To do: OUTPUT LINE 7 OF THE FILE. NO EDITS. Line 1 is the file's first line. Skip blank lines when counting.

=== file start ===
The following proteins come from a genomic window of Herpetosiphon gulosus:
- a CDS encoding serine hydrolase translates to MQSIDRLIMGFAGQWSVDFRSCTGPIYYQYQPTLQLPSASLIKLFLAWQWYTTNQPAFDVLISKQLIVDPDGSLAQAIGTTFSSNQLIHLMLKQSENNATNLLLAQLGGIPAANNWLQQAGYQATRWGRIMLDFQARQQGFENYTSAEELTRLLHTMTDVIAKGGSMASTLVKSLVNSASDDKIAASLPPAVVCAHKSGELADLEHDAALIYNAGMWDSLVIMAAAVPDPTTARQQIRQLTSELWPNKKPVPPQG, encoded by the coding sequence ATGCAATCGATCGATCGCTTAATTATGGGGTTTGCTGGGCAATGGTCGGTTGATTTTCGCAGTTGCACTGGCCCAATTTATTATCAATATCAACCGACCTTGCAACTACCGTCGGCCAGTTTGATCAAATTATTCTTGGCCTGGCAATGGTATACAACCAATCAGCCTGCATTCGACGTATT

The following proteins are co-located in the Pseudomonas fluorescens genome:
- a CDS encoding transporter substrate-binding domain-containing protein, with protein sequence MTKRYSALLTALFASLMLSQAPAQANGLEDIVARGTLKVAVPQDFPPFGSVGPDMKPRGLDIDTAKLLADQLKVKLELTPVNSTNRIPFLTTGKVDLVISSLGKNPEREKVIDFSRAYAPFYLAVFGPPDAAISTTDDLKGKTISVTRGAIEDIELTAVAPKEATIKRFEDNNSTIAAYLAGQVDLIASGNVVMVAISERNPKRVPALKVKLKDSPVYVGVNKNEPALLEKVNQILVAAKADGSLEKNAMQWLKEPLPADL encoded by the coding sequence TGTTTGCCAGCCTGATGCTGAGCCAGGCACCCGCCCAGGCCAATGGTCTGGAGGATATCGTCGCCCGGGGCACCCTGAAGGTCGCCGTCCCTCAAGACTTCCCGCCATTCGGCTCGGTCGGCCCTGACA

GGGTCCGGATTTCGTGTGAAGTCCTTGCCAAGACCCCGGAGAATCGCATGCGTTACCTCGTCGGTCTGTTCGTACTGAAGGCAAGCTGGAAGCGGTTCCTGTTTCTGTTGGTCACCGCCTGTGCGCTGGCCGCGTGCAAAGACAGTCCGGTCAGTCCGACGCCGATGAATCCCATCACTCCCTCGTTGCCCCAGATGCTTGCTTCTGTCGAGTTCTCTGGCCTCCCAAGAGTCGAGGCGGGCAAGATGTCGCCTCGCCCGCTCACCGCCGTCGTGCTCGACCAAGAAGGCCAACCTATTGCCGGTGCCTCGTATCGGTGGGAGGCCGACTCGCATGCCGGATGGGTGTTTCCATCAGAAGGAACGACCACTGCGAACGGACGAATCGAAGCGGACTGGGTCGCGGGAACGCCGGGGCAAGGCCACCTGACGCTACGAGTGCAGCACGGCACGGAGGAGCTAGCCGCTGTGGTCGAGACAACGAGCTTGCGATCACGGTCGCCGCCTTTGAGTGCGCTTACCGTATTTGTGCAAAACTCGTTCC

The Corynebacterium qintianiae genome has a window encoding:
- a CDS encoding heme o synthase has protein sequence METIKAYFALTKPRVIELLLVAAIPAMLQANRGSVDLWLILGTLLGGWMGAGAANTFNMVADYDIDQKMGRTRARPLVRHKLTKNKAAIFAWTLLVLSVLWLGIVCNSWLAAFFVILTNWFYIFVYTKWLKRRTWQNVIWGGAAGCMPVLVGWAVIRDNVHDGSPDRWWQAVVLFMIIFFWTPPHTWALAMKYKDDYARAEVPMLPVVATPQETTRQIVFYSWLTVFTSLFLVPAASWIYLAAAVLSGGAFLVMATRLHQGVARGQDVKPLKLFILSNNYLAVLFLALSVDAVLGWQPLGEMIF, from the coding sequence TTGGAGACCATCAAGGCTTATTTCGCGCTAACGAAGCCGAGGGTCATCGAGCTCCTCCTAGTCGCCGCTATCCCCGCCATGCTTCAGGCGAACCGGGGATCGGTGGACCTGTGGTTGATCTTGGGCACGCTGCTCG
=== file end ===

- a CDS encoding heme o synthase has protein sequence METIKAYFALTKPRVIELLLVAAIPAMLQANRGSVDLWLILGTLLGGWMGAGAANTFNMVADYDIDQKMGRTRARPLVRHKLTKNKAAIFAWTLLVLSVLWLGIVCNSWLAAFFVILTNWFYIFVYTKWLKRRTWQNVIWGGAAGCMPVLVGWAVIRDNVHDGSPDRWWQAVVLFMIIFFWTPPHTWALAMKYKDDYARAEVPMLPVVATPQETTRQIVFYSWLTVFTSLFLVPAASWIYLAAAVLSGGAFLVMATRLHQGVARGQDVKPLKLFILSNNYLAVLFLALSVDAVLGWQPLGEMIF, from the coding sequence TTGGAGACCATCAAGGCTTATTTCGCGCTAACGAAGCCGAGGGTCATCGAGCTCCTCCTAGTCGCCGCTATCCCCGCCATGCTTCAGGCGAACCGGGGATCGGTGGACCTGTGGTTGATCTTGGGCACGCTGCTCG